Guinea Pigs Planet



Welcome to Guinea Pig PLanet!
Hope you like the Guinea Pigs that are available. If you want a Pup (Baby Guinea Pig) go to >> Nursery. 
If you want a Slightly older Guinea that is ready for breeding go to >> Adoption
Female Guinea Pigs are "Sows"
Male Guinea Pigs are "Boars"
   Guinea Pigs as Pets
Names and Terms
  • Latin name: Cavia porcellus
  • Also called cavies (singular is cavy).
  • Females are called sows, males called boars, and babies called pups.
  • Hairless varieties also available, sometimes called "skinny" pigs.

  • Approximately 10 inches long, and 2-3 pounds.
  • Rounded stout body, no visible tail (a few tail vertebrae can be felt under the skin).
  • Variety of breeds with different coat types and color patterns. The most commonly found breeds are the American (short smooth hair coat), Abyssinian (short coat with "swirls" called rosettes) and the Peruvian (long haired). A wide variety of colors are seen.
Before You Decide on Guinea Pigs
  • Guinea pigs are social animals, and you should consider keeping a same sex pair so they have company. A pair of females is a good choice; a pair of males may be fine but may fight.
  • They are a long-term commitment, with an expected life span of around 5-7 years, although up to 10 isn't unusual.
  • They need a large cage (but fortunately it is easy to meet their needs with a home made cage).
  • While usually quiet they can call out quite loudly, and can be active both day and night.
  • They may be nervous at first but rarely bite and generally become very tame with frequent handling.
  • Usually good family pets (but make sure children handle them gently).

Guinea pigs can be lovely pets, but there are a few things you should know before getting a pet guinea pig. From expected life span to the social nature of guinea pigs, here are some things to consider before choosing a guinea pig as a pet. 

1. Guinea Pigs Are a Long Term Commitment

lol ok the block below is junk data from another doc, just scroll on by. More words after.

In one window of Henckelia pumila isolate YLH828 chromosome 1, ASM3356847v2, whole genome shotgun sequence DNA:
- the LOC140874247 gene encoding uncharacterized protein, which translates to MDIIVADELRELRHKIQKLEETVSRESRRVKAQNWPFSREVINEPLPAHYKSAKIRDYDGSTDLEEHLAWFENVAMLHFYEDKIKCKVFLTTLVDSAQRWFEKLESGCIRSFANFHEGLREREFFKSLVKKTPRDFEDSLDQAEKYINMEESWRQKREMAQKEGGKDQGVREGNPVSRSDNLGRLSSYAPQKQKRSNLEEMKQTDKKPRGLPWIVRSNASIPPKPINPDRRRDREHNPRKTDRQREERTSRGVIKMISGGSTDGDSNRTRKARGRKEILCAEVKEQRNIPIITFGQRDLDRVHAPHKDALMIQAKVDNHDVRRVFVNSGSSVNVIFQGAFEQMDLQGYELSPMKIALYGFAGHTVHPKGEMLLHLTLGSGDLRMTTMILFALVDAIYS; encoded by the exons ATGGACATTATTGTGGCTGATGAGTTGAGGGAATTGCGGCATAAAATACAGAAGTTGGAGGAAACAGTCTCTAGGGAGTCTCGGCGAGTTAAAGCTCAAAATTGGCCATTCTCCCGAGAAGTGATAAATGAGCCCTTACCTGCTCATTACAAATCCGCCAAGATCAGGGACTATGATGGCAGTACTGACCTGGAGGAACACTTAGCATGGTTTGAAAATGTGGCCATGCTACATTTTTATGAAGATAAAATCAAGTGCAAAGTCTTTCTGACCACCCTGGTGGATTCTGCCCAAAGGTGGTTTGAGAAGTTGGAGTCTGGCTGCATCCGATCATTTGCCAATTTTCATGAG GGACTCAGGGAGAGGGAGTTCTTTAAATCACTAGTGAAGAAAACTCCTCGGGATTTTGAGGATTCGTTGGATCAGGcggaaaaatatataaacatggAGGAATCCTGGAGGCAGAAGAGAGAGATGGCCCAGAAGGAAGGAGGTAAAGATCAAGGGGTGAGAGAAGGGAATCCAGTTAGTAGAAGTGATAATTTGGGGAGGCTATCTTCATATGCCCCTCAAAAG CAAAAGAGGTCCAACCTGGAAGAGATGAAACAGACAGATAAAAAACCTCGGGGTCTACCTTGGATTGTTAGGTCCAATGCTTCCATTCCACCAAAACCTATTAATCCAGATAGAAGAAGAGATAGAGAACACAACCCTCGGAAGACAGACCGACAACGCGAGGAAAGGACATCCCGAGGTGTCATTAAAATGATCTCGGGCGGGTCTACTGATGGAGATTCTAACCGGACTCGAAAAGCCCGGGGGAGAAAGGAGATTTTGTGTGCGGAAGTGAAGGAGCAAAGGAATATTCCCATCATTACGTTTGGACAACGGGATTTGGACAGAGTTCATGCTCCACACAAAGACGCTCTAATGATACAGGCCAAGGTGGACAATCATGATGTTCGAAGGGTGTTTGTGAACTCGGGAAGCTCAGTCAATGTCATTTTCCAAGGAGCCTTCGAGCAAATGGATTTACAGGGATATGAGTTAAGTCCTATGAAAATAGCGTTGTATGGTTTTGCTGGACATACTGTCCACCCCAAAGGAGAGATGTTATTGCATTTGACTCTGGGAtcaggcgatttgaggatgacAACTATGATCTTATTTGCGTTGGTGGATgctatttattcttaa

Guinea pigs live on average around 5-7 years, sometimes longer, so be prepared to provide care over the long term.
2. Guinea Pigs are Social - Plan on Keeping More than One
Guinea pigs are very social animals, and will be happiest living with other guinea pigs (and don't worry, they will still bond with their owners, too) Guinea pigs in the wild  live in large groups. One living alone in captivity can get lonely. Several  female guinea pigs will live together happily though sometimes individual differences will mean certain guinea pigs won't get along. But two boars in the same cage will almost certainly fight. Introducing them as babies is the best way to get a pair to bond, though even adults can usually be introduced with care.  A guinea pig will willingly share its cage with a rabbit, but if it live alone it will need lots of attention from its owner to keep it happy.

3. Guinea Pigs Need a Large Cage
Guinea pigs need a lot of floor space, and most cages marketed as guinea pig cages are much too small, especially for a pair. Making a homemade cage is very easy, though, and since guinea pigs are a good size and not escape artists, making homemade cages is a great option.
4. Guinea Pigs are Generally Quiet, But Can Wheek Loudly
Guinea pigs make a distinctive wheeking or whistling type sound, often in anticipation of getting a favorite treat or when in need of some attention. Though generally not loud enough to annoy the neighbors, a wheeking guinea pig can be surprisingly loud.
5. Guinea Pigs are Generally Easy to Tame
While guinea pigs may be nervous or skittish at first, with consistent gentle handling, they usually become tame very easily. Careful handling is a must, and children should be supervised with them, but they are unlikely to bite even when stressed. 

6. Guinea Pig Require Vitamin C
Guinea pigs are one of the few animals (humans are another) that cannot manufacture their own vitamin C so need to get adequate vitamin C from the diet. Choosing a good quality diet and providing a variety of fresh foods is important, but most owners choose to also give a vitamin C supplement -- and tablets are generally a better way to supplement than adding vitamin C to the water. 

7. Guinea Pig Require A Veterinaria
Your guinea pig will stay healthey if you take care of it. your guine pig  shold go to the vet every six months for a checkup. If your guine pig looks sick, take it to a vet assoon as passible. 

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